tiary and was free to. try. and earn a
llilng. "He spoke to me and asked me
what he had better do, exclaimed the at
torney, "and I told him to leave town. I
didn't like to tell him that he has as
much right to remain here as I have. Is
this thlpg to continue forever?"
After Mr. Pague had finished his speech
Judge Sears said something more regard
ing the question of jurisdiction, and con
cluded with the remark that he would
take the case under advisement.
WAXT WARRANTS ANYWAY.
Question of Indian War Veterans'
Claims Ik Argued In Court.
Is the Secretary of State required to
draw warrants in favor of volunteers in
the Indian wars of 1855 and 1S5S as com
pensatlon for services performed, after
the fund of $100,000 provided by the last
legislature for the purpose has been ex
The members of the Legislature who
voted for the bill supposed 5100.000 would
be more than enough to liquidate these
old claims, but it has since developed that
a miscalculation was made, and there are
still demands being made on Secretary of
J. R. Boyd, an. Indian War veteran,
wants 5129 for having exposed his person
to the lire of the bloodthirsty red men In
the early days, and as the Secretary of
State declined to issue a warrant to him
for the amount, he filed a mandamus suit
in the State Circuit Court to have the
question of his right to receive such
warrant determined. Secretary Dunbar
filed an answer, to the effect that it was
a case of first come, first served, and that
the Indian War veterans having already
got away with the appropriation of $100,
000, no more warrants can legally be
Attorney J. C. Moreland, appearing for
Boyd, demurred to the answer. The mat
ter was argued before Judge Sears yes'
terday and taken under advisement.
Attorney-General A. M. Crawford, rep
resenting the State of Oregon, and Mr.
Dunbar argued that where the fund is
exhausted there is nothing to draw
Mr. Moreland contended that the Secre
tary of State Is bound to draw the war
rant, whether the fund is exhausted or
not, and the warrant will be stamped
"not paid for want of funds." Counsel
said this had been decided in the case of
Shattuck vs. Ex-Secretary of State Kin
caid. The attorney quoted the constitu
tional clause: "No money shall be drawn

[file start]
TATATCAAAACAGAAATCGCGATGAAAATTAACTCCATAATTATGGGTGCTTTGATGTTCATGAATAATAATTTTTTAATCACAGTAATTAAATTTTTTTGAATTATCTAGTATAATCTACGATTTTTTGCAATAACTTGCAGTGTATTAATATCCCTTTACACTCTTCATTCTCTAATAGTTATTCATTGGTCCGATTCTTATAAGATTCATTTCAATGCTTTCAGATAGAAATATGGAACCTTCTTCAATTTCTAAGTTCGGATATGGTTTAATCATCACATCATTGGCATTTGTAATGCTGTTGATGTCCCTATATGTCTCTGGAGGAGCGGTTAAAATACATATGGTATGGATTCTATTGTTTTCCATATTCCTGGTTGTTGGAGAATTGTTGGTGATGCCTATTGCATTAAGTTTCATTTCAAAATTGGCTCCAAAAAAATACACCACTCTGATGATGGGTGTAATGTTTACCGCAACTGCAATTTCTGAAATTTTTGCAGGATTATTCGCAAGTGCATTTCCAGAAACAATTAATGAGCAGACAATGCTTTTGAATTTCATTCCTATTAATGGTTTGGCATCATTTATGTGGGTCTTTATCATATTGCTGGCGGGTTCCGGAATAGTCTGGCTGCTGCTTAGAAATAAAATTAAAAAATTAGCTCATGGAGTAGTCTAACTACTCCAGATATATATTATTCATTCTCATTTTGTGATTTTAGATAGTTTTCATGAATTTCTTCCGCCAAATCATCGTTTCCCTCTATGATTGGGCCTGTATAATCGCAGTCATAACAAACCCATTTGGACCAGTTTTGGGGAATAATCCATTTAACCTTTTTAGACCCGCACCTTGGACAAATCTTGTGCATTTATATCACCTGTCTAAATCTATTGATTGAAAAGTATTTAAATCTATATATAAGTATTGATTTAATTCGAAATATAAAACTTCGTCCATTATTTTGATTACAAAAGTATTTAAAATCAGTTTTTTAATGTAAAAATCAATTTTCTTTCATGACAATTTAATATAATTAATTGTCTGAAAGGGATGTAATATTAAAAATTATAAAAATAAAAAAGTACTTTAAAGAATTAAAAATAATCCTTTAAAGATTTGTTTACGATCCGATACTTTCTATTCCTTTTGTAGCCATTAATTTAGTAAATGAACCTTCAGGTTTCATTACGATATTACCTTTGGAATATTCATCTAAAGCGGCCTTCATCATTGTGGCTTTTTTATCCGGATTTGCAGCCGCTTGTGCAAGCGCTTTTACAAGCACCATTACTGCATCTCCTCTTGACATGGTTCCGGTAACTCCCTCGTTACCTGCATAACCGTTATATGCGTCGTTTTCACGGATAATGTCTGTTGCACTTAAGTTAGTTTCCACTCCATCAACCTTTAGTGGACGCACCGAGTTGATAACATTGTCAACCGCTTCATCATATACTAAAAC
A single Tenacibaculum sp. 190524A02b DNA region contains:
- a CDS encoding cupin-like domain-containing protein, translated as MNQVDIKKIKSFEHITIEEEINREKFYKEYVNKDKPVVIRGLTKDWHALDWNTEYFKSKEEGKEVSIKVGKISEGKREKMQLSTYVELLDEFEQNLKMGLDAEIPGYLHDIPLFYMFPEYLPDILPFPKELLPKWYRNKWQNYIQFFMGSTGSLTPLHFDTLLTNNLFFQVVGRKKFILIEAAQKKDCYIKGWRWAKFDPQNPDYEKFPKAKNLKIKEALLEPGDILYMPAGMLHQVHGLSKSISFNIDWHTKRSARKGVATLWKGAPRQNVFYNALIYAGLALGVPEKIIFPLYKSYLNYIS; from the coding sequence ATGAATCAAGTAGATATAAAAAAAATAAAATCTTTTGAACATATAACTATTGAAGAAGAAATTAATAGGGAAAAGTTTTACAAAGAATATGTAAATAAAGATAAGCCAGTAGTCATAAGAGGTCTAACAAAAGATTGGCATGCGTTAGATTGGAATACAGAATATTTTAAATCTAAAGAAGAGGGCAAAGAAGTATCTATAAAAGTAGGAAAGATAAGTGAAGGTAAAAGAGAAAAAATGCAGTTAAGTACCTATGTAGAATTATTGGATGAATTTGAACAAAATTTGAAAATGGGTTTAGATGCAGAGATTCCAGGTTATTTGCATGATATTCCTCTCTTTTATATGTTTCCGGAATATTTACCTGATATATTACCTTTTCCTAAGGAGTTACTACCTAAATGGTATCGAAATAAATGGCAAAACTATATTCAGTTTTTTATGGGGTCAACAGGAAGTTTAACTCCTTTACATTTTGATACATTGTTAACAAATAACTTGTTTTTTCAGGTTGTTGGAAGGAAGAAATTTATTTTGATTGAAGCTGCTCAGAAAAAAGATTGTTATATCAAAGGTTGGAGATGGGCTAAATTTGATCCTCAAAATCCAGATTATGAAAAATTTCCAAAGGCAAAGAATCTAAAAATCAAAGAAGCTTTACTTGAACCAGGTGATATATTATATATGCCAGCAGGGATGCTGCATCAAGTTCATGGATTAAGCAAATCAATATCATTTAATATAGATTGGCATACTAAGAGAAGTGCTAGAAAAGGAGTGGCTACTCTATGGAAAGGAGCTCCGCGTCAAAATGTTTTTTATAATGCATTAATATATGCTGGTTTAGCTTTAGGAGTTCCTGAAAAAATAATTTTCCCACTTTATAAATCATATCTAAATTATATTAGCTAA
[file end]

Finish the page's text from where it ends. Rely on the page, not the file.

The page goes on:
from the treasury except in pursuance of
appropriations made by law."
Judge Moreland, commenting on this,
said: "We are not asking for money
from the State Treasurer, but for a war
rant from the Secretary of State. This is
worth money, and is negotiable. In the
case of Shattuck vs. Kincaid, the Su
preme Court held then was contingent
appropriation, but the amount was fixed
by law and the warrant should be drawn.
In this caser the amount has been certi
fied to by the Adjutant-General, as the
statute provides, and there is nothing for
the Secretary yot State to do but to draw
A number of authorities were cited oh
Progress in Stone Case.
District Attorney John Manning filed an
informatlttn In the State Circuit Court
yesterday iagalnst Oscar Stone, who de
frauded many Portland people in timber
land dealscharglng him with larceny by
bailee. The complainant is Dr. . C. .W.
Cornelius, who alleges that he lost $350
by doing business with Stone. The ac
cused Is still, confined In the County Jail,
and Will probably be arraigned today be
fore Judge Cicland. Stone was returned
to Portland last,. week by Sheriff Storey,
who found him" at Sand Point, Idaho, and
caused his arrest.
Articles of Incorporation of the Gallco
Consolidated Mines Company were filed
yesterday by Elbert E. Cable, Milton
weldler and Albert B. Cousin; capital
Incorporation articles of the Consolidat
ed Mines Company were filed yesterday
by Gustave B. Hengen, Ossian F. Paxton
ana Nathan D. Simon; capital stock,
$2,000,000. The objects are to develop and
Articles of incorporation of the Sinclair
Provision Company were filed in the
County Clerk's office yesterday, by R. W.
Blackwood, Friend D. Simmons and Cecil
Bauer; capital jstock $5000. The objects